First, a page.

Gusztáv Hámos and Katja Pratschke: New Ways of Thinking Film

Photofilm – Think Cinema


By photofilms we understand films that essentially consist of photographs. Photographs placed in a cinematic context create a filmic experience. In photofilms, the film medium is dissected into its components. Photofilm authors experiment with the relationship of text, sound and image, reflecting on the composition of the cinematographic. They let us »think« cinema.

If a film image stops, the illusion is shattered that same instant. Or to be more precise: The illusion of the movement is shattered in that moment and irritation arises. In order to clarify this unusual situation, our mind becomes active. As soon as the image stops in the film, it invites us to contemplate and we are pleased at 'seeing more': Interpreting the image as a concept, participating in the author's study of the images, and being inspired by the imaginary extension.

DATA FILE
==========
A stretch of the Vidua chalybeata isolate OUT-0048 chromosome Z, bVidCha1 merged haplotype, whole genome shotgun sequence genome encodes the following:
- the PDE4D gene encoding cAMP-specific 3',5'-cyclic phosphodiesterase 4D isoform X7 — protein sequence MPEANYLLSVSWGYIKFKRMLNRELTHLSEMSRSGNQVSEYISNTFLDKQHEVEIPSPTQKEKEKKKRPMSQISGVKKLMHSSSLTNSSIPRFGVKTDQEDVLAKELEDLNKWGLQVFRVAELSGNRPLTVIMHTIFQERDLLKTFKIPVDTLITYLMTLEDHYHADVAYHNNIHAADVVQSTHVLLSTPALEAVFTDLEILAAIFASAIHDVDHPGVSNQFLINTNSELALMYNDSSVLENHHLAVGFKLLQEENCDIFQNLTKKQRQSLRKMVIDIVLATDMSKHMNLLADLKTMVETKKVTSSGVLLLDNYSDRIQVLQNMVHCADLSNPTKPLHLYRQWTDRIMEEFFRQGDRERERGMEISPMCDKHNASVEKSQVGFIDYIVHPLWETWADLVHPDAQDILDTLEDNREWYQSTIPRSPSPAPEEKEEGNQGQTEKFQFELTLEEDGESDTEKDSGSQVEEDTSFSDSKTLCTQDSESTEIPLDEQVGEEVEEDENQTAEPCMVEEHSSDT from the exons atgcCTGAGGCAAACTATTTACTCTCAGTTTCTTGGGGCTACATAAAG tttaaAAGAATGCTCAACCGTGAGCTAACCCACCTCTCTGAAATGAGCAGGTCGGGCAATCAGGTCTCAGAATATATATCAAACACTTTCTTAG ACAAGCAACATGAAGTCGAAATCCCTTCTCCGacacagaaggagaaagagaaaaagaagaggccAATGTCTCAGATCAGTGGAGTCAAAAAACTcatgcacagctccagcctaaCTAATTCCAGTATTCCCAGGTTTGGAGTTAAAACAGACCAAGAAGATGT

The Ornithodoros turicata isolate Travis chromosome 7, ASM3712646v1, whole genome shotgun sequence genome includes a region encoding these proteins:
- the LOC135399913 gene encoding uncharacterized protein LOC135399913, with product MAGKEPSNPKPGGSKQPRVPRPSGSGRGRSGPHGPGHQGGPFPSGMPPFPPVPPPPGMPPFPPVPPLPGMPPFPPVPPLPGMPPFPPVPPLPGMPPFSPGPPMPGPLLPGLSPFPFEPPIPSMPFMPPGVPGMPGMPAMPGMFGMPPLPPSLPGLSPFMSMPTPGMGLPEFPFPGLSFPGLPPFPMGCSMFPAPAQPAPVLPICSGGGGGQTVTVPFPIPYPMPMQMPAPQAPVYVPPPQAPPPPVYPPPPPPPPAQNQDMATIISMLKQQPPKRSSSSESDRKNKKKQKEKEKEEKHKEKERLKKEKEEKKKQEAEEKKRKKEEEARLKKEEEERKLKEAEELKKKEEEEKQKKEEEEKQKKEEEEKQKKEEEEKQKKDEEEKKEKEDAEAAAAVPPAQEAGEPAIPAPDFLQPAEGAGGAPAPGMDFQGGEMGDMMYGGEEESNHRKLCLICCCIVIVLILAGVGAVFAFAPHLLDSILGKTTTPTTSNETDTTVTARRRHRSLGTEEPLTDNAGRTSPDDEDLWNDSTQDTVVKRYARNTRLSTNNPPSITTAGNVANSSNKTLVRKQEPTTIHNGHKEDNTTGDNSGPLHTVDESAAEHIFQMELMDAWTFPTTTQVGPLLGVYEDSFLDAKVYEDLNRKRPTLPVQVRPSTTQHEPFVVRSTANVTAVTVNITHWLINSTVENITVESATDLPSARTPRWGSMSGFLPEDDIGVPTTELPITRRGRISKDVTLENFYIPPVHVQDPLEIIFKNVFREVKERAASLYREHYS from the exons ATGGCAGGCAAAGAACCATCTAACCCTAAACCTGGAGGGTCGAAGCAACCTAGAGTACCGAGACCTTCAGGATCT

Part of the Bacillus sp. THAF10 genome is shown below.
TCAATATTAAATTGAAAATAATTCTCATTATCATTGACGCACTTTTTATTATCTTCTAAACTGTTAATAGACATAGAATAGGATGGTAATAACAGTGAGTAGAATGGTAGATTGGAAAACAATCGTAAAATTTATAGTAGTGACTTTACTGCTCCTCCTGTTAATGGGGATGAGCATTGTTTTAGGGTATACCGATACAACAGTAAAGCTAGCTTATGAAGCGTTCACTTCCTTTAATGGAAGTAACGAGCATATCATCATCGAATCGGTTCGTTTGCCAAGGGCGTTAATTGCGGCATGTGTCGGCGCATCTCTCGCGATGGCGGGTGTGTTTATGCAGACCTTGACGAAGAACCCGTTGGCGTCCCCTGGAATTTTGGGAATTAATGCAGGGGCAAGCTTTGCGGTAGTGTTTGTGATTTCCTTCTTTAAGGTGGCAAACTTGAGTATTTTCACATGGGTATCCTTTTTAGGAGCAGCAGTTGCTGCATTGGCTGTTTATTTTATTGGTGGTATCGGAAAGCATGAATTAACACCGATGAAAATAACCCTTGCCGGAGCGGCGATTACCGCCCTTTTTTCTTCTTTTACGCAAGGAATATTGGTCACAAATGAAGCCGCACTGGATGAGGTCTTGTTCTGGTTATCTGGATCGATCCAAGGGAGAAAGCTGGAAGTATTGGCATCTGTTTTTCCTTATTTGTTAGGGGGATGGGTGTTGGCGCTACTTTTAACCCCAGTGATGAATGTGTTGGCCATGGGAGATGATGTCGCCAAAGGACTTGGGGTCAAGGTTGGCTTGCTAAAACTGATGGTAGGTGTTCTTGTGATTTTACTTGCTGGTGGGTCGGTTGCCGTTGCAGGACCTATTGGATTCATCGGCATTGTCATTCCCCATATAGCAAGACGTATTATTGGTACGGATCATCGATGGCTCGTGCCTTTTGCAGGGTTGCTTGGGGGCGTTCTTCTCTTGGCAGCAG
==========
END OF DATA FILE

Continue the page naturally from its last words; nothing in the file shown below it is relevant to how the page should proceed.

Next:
Photofilms demand active, thinking viewers. Photofilm authors reflect, discuss, involve the viewer in the process of perusal. If you have a photograph in front of you and place another one beside it, you automatically begin to search for a connection. There's a proper program that then begins to run in your brain in order to connect up this encounter. We automatically search for meaning, yearn for interpretation.

Inspired by Roland Barthes' »The Third Meaning« it may be said that the future of the filmic is not strictly in movement, but rather in a third meaning, a framework for the unfolding of permutations that make a new theory of the photogram conceivable.